This evidence illustrates how geographical location and policy preferences coincide. There are huge costs associated with distance from where policy decisions take place, and unless these constituents are well represented and compensated by the appropriate redistributive scheme, the likelihood of discontent and secession increases. These costs could certainly explain why nations are bound together by geography.
Democratisation leads to secession
The efficient number of countries increases with the costs of distance (preference heterogeneity and geography) and decreases in the cost of government (taxes). This is because the efficient number of nations optimises the trade-off between average taxes and heterogeneity in policy preferences (i.e., the average distance from each government’s policy choices).
The efficient number of countries is not stable. When everyone faces the same tax burden, whether or not they agree with policy decisions, then not everyone achieves the same level of welfare. It would be unfair for those who benefit least from the public good to be taxed at the same level as those who benefit most. Government benefits some more than others, but there have to be counterbalances – a redistribution scheme – to keep those who do not come out on top in the game satisfied, otherwise they will leave. However, the redistribution scheme that restores efficiency is difficult to implement because the scheme must be linked to individual preferences. This is why allowing individuals to vote on whether or not to secede via a democratic majority-rule referendum can lead to an inefficiently high number of more stable countries.
When a democratic referendum is not an option, more economic integration and free trade across borders makes unhappy residents of a large country better off and reduces the incentive to secede. Free trade also increases the welfare of residents in small countries. As a result, in the absence of democratic referenda, higher economic integration is always welfare improving.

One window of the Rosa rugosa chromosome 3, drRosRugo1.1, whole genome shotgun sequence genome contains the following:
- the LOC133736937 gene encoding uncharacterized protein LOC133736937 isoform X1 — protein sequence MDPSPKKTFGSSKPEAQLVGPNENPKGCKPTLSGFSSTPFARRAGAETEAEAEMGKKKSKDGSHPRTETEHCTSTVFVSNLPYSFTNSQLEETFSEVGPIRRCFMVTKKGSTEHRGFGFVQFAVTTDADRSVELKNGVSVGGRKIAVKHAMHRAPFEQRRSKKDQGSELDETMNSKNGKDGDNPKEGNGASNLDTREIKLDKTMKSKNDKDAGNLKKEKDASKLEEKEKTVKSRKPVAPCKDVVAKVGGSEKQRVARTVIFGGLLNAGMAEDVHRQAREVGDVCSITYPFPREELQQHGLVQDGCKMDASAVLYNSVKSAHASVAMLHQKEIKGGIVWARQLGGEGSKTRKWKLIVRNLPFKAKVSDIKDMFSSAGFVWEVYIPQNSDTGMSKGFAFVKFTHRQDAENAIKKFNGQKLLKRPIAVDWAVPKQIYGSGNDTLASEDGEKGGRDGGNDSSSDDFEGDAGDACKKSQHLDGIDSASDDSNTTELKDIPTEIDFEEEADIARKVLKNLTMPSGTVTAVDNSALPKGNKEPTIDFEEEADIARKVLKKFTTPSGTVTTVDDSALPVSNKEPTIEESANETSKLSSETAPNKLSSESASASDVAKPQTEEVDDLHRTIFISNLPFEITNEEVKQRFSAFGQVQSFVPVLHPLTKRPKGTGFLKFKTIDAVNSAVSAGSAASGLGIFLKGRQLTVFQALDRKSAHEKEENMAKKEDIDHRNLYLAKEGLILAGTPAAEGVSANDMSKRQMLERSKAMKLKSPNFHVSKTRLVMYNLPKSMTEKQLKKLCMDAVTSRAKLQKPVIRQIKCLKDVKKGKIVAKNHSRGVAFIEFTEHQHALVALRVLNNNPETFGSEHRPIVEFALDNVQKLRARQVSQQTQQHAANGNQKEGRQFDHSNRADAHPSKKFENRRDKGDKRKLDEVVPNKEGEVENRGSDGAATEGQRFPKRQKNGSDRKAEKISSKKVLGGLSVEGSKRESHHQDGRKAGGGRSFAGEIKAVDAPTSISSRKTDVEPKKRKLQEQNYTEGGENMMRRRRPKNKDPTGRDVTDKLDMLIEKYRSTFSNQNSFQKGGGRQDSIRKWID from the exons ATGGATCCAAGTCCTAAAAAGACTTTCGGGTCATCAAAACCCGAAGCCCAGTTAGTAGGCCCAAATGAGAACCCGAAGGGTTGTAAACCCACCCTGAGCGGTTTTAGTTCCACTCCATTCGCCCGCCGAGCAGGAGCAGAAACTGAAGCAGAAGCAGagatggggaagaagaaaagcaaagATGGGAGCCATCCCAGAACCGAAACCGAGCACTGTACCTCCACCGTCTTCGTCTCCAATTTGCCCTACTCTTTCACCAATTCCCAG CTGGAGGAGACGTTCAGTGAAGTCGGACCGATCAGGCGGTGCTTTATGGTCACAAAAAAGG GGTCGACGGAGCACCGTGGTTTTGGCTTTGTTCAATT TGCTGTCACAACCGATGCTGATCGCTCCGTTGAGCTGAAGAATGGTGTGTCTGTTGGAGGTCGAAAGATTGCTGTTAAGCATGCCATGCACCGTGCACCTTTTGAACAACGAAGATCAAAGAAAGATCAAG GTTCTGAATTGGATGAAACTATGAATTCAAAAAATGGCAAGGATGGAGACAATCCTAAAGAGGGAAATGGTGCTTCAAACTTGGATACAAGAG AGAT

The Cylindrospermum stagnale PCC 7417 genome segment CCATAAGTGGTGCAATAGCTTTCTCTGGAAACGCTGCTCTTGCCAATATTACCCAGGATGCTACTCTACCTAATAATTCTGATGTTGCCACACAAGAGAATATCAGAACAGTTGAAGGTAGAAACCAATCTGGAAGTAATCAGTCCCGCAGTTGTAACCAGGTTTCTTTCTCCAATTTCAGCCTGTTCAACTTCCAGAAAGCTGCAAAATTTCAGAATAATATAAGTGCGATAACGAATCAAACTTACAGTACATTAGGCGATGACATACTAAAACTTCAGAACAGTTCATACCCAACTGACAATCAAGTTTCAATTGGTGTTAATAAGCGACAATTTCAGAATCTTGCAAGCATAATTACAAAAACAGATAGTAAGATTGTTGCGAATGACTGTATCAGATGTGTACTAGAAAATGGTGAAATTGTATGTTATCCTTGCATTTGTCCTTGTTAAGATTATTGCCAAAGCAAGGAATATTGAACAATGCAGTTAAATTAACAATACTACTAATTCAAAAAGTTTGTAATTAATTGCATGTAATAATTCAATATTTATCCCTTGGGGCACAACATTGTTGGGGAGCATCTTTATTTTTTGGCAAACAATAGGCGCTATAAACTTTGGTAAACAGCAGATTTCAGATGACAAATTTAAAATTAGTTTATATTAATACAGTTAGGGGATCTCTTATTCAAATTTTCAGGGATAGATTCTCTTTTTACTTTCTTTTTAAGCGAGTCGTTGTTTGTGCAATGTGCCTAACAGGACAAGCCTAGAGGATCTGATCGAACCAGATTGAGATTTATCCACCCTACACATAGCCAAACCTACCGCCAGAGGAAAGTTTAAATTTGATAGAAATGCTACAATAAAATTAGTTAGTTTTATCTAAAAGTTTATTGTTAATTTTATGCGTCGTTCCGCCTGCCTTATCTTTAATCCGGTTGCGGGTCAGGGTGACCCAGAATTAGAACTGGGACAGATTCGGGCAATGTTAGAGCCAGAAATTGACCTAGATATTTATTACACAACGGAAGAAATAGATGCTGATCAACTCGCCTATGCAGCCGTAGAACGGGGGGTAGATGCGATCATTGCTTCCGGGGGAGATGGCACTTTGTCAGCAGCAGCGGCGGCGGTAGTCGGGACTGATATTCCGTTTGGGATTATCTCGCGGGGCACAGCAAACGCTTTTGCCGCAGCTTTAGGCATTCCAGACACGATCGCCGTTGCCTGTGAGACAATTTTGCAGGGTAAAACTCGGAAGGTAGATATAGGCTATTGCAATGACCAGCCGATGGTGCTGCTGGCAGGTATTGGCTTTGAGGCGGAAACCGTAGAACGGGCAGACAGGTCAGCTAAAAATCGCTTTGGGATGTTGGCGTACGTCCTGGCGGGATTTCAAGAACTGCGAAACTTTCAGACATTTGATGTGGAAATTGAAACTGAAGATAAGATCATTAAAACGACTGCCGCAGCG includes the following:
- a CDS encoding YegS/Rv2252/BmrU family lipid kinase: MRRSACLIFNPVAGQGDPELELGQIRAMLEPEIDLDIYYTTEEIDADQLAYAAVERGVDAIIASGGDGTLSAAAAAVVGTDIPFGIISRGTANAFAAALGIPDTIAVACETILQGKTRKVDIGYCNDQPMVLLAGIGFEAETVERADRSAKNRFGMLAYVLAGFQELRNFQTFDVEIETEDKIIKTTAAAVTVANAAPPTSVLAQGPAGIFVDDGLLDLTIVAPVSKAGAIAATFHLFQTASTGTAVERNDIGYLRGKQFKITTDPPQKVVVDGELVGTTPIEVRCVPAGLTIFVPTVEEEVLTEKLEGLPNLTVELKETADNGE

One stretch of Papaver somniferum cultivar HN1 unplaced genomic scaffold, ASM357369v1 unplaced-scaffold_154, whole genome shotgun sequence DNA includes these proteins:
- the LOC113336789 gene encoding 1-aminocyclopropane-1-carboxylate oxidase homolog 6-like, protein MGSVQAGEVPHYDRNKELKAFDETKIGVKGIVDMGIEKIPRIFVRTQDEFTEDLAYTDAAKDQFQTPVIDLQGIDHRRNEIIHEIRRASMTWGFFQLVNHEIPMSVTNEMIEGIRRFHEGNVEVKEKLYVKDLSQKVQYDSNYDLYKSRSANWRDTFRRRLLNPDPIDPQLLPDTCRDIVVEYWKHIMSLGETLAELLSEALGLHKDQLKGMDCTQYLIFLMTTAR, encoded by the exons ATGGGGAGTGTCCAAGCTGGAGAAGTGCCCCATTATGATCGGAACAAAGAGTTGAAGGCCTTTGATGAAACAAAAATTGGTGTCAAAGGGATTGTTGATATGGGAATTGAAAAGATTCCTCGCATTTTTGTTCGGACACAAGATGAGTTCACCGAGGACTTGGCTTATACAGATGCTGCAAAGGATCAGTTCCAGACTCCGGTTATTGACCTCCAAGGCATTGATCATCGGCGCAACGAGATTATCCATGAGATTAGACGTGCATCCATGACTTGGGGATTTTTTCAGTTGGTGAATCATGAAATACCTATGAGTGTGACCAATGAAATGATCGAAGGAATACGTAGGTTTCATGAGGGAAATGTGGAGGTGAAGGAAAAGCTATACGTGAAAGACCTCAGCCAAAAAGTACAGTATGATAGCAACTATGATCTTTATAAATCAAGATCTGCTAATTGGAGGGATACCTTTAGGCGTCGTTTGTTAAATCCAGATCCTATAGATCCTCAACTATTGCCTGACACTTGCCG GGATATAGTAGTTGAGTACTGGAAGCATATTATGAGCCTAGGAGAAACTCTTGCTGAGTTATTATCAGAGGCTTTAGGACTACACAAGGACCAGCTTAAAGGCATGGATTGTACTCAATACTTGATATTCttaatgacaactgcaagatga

Large nations are large economies. Relative to smaller economies, they have access to more human capital, which improves living standards. More economic integration makes breaking up large nations less costly. The benefits of large nations become less important if trade barriers are removed and small nations can freely trade with each other. For that reason, democratisation coupled with economic integration leads to more political separatism. A higher degree of economic integration can cause both the efficient and the stable number of nations to increase.
If higher economic integration makes countries smaller, welfare could decrease if a country is already “too small”. Relative to the efficient country size that maximises welfare, the average cost of public goods will be too high in the more stable, smaller country. Since more economic integration makes countries smaller, average welfare will decrease if a small country breaks up below the efficient size.
On one hand, the smaller size leads to more congruence between policy choices and voters, and greater economic integration increases income. On the other hand, a smaller country faces a higher average cost of government. When a country becomes “too small”, the cost of government can begin to outweigh the benefits of integration resulting in lower welfare.
Political separatism is linked to higher living standards
History largely agrees with economic theory. As the number of absolute monarchies and authoritarian regimes decreased, the number of nations increased. Democratisation and economic freedom that led to the creation of more (smaller) countries are positively linked to higher living standards.
Empirical evidence from a panel of around 100 countries form 1960 to 1990 suggests that economic freedom improves living standards regardless of country size. However, the relationship between political freedom and economic growth is more complex. Some political freedom is good for growth but too much can harm welfare. There exists a growth maximising level of political freedom and once a moderate amount of democracy has been attained, a further expansion can reduce living standards. In contrast to the weak causal effect of democracy on living standards, there is a strong positive influence of the standard of living on a country’s propensity to experience democracy.
Political freedom, economic freedom and Brexit go hand in hand
Although political and economic freedom could lead to countries that are too small and too inefficient, there is enough evidence to suggest that Brexit falls on the right side of history. Large heterogeneity within the EU block has already led to severe economic pain for some of the member countries.
A globally integrated economy means that fears of a decline in economic activity surrounding the break-up may be exaggerated. Globalisation means that the UK should be just fine without Brussels and the one thing that remains certain: a smaller political jurisdiction will lead to better representation for all.